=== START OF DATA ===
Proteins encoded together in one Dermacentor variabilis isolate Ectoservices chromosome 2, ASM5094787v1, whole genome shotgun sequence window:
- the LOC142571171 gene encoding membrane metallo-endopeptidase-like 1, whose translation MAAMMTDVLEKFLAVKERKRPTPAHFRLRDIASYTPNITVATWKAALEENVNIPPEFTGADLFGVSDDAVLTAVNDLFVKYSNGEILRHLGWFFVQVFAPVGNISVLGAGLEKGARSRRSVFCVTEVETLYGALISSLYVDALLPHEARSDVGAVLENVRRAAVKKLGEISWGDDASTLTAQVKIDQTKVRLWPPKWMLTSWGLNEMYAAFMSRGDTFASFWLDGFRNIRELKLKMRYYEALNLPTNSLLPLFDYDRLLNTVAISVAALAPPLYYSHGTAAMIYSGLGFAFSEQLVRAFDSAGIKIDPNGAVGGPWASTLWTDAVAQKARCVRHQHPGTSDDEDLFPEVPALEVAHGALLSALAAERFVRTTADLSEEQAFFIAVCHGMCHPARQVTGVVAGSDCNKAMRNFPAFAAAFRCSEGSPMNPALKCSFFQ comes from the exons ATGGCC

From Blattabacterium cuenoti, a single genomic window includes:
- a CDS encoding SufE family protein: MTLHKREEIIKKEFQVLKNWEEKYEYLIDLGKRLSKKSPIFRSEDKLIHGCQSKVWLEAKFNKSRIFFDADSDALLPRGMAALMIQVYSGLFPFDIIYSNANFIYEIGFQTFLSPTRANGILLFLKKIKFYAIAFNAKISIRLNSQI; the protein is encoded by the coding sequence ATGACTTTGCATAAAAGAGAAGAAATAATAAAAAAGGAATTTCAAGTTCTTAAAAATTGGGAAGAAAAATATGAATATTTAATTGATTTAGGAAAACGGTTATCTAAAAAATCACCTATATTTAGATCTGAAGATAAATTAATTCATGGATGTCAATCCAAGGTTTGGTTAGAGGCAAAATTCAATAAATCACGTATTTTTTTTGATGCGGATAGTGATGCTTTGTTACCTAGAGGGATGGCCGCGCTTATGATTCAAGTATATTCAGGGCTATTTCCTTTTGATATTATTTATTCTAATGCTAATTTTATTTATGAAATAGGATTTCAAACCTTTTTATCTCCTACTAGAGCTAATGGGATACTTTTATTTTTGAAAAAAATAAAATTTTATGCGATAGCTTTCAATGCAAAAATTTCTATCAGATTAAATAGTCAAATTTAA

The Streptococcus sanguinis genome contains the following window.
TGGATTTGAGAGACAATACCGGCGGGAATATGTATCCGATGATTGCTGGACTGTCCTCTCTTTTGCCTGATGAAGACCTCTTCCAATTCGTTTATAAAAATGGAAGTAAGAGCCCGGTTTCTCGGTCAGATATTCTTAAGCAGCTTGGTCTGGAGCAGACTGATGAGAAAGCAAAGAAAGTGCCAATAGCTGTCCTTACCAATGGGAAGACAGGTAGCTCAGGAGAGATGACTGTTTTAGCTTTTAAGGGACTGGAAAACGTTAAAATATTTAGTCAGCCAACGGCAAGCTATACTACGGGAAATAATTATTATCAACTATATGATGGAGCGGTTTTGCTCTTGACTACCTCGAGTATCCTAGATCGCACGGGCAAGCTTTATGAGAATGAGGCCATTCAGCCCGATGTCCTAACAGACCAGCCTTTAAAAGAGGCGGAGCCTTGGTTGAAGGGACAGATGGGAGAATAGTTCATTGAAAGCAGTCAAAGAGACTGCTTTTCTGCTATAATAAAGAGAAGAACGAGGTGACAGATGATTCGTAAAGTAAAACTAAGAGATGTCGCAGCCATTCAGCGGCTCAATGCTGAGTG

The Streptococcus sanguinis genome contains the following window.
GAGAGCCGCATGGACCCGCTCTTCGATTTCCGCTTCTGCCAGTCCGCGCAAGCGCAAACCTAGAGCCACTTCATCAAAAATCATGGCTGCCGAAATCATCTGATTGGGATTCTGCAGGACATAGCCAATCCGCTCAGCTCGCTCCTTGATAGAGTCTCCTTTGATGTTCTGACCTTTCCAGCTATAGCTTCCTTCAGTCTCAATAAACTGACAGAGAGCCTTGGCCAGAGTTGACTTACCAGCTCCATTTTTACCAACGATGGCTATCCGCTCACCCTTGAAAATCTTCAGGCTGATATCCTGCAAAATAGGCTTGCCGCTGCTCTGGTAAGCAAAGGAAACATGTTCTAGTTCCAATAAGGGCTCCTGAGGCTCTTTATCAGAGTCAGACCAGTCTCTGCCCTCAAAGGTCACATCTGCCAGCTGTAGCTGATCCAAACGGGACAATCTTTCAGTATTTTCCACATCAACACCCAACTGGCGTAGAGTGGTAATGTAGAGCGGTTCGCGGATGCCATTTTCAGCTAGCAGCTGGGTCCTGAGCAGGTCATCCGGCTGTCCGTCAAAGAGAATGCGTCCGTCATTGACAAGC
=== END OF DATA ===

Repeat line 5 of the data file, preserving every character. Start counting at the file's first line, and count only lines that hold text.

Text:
The Streptococcus sanguinis genome contains the following window.